Last year they were theoretical. They required a bit of subject knowledge but mostly thinking on your feet. You should be revising the subject knowledge for one of the other sections anyway so yes I see the technical questions as relatively unpreparable I'm afraid. I hope that helps.
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    it will be exciting when this thread lights up with people saying they've heard back about interviews!
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    (Original post by LauraLP)
    ps- the two technical questions, does anyone have a clue what they could be like? Practical? Theoretical? Unpreparable?
    last year the clinical engineers were asked at one station to:
    -draw a wheatstone bridge and describe how it works
    -explain how one could be used to measure blood pressure
    -possibly some other stuff associated with it

    and at the other technical station:
    -given a scenario where a wheelchair user had fallen out of their chair whilst trying to do something (can't remember what)
    - asked to imagine you were the clinician, describe what would you do? who would you talk to
    - something about publicity and how you would handle it
    -something about design alternatives to the solution
    -other stuff relating to this and managing patients and manufacturers and other clinical staff

    So the wheatstone bridge one you could have prepared for if you had revised your electronics modules (a relatively small part of mechanical engineering degrees which is what most candidates have). But its unlikely that you would have directly been able to prepare for the blood pressure part. Just general knowledge and logical thinking to link technical knowledge of wheatstone bridge and very basic physiological knowledge. But clinical measurements (eg blood pressure) and medical electronics is something covered in the training scheme.

    The wheelchair question ... not necessarily covered by most mech eng degrees. But people who had done a bit in medical engineering may have done something about wheelchair provision - but its definitely a topic covered in the training scheme. So theres some things you could have read about general approaches to provision of wheelchairs etc. but alot is down to you thinking on your feet about the theoretical situation.

    So probably your best bet is to read the learning guides and make sure you know a bit about the broad areas covered by the training scheme.
    But its very difficult to cover everything that could possibly be asked.
    I beleive part of each question covers technical knowledge and the other part more the application of that knowledge. I don't know exactly about other Pathways/specialisms, just guessing it takes the same pattern.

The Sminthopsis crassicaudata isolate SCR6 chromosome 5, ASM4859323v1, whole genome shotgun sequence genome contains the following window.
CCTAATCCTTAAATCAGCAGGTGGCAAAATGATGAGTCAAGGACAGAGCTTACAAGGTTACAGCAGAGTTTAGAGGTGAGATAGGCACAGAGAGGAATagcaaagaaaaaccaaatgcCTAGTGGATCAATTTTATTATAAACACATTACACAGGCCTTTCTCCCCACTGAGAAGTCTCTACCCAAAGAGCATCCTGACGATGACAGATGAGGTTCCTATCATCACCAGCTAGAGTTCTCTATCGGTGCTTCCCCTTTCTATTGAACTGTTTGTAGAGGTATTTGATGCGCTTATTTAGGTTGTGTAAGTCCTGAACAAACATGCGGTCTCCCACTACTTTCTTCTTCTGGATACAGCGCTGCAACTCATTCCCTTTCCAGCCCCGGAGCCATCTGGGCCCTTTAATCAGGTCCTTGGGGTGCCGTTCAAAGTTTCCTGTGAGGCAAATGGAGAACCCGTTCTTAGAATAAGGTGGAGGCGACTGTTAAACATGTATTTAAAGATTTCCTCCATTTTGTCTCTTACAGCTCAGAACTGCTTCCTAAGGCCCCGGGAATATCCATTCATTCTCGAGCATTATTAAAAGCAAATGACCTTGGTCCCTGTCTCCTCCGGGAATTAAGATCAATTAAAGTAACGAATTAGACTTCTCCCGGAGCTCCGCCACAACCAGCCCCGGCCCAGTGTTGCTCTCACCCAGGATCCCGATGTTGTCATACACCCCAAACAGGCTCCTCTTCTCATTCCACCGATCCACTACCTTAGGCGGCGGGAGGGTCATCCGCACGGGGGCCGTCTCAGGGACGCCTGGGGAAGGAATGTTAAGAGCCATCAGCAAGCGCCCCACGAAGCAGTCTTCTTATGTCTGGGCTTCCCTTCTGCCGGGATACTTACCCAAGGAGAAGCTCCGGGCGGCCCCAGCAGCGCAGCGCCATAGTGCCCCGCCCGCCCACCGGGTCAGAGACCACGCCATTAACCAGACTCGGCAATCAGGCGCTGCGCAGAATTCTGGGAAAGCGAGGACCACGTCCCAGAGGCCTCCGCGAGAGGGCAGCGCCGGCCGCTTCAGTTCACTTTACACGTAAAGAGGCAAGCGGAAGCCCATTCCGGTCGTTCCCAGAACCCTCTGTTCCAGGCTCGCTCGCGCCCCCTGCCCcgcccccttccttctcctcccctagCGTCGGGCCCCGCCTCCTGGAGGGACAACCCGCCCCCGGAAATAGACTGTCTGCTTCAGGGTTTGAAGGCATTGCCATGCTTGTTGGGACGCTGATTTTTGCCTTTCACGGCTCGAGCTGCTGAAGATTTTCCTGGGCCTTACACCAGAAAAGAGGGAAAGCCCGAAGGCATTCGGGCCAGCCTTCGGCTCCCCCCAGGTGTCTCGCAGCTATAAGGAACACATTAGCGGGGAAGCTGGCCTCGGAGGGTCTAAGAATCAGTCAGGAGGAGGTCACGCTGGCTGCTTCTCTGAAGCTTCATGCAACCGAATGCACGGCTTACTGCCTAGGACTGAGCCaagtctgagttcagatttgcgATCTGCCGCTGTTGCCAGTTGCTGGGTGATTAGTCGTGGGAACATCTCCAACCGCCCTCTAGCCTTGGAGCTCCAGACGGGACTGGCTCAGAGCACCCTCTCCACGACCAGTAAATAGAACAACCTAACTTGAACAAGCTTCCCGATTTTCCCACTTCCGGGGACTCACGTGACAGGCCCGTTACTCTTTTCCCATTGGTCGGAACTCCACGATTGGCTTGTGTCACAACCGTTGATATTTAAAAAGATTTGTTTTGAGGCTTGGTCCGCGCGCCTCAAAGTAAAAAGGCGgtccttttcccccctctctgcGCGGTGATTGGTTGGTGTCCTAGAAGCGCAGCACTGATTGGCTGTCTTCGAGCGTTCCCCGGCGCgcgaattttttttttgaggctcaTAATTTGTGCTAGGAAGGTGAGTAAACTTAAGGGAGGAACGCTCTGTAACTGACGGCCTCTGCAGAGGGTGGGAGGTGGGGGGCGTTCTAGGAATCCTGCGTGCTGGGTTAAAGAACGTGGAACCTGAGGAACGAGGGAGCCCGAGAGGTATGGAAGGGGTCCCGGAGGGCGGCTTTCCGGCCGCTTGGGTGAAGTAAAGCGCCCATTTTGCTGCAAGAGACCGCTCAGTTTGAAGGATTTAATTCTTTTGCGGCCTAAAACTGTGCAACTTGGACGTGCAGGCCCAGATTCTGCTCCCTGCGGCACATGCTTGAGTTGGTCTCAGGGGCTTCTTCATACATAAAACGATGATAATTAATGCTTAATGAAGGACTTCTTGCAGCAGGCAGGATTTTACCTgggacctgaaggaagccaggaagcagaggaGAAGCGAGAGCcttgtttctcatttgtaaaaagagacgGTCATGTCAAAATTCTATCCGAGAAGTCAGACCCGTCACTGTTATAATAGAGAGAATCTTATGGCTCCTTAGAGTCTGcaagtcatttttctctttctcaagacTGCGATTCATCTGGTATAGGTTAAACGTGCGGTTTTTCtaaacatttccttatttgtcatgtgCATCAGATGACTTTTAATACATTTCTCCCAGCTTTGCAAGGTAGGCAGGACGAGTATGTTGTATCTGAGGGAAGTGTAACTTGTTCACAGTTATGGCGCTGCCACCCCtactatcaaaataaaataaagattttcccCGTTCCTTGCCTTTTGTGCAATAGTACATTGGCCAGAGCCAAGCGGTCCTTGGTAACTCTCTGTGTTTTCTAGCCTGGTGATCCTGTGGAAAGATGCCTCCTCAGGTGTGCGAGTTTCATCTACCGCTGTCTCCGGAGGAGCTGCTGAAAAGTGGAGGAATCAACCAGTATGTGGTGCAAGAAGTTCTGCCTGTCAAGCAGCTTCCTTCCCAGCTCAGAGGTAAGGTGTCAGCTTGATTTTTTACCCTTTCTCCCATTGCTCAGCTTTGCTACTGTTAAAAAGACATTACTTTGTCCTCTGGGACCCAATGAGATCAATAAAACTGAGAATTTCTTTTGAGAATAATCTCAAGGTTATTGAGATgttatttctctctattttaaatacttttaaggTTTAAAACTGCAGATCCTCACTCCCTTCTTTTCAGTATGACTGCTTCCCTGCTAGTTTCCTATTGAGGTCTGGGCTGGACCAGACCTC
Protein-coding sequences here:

Hope that helps?

    ps. the blood pressure station also asked you to explain something about how another physiological measurement is made eg. ECG or EMG. ... and something else about measurement frequencies. which needed you to have some knowledge of physiology and the body signals, and a little electrical technical knowledge to link the two. Again something thats definitely in the training scheme for my pathway
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    It doesn't matter what your background is, what will matter in the interview stage is getting across how you have the skills and experience to fulfil the STP role.

    To answer the question of whether being an undergrad or a MSc/PhD graduate puts you in a better position.... Yes, having a PhD probably means you will have more experience in skills such as supervision, teaching and obviously research, however those who have worked in an NHS lab will have valuable hands on experience working with clinical samples, areas for potential development, etc [apologies, I'm a life sciences STP, so my response it a bit biased towards this area].

    Having a PhD will help you in the long-term with your career progression, as you will quickly be able to move beyond a band 7 position compared to those without one. There are lots of opportunities to complete a PhD at band 7 level, although this will mean at least another 3-6 years depending on whether you are full/part-time funded on top of your MRCpath training.
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    Randomly, the online application has changed to 'Thank you. Your application is currently being reviewed'

    EEK!
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    (Original post by cfptwenty)
    Randomly, the online application has changed to 'Thank you. Your application is currently being reviewed'

    EEK!
    Mine too, which is a nice change from your application is no longer being considered. :P
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    (Original post by mateyface)
    Mine too, which is a nice change from your application is no longer being considered. :P
    Is that what it says on some peoples?
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    anyone applied to med phys in Scotland, and heard back yet?
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    (Original post by bigbanggeek)
    anyone applied to med phys in Scotland, and heard back yet?
    I have and no I haven't. If you log in it says something along the lines of it's being considered.


    Also, to cfptwenty, for med phys applicants they lowered the benchmark for the logic test so I was rejected and then unrejected but it took a while for the milkround site to catch up!
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    (Original post by bigbanggeek)
    anyone applied to med phys in Scotland, and heard back yet?
    Someone I work with has an interview
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    (Original post by mateyface)
    I have and no I haven't. If you log in it says something along the lines of it's being considered.


    Also, to cfptwenty, for med phys applicants they lowered the benchmark for the logic test so I was rejected and then unrejected but it took a while for the milkround site to catch up!
    ye mine says that too... i know someone who was put on a waiting list for interviews which were sometime this week i think, so dunno what to make of that

    and ye i was in the same position for the england one got rejected then unrejected lol nice to finally see theyre reviewing it now!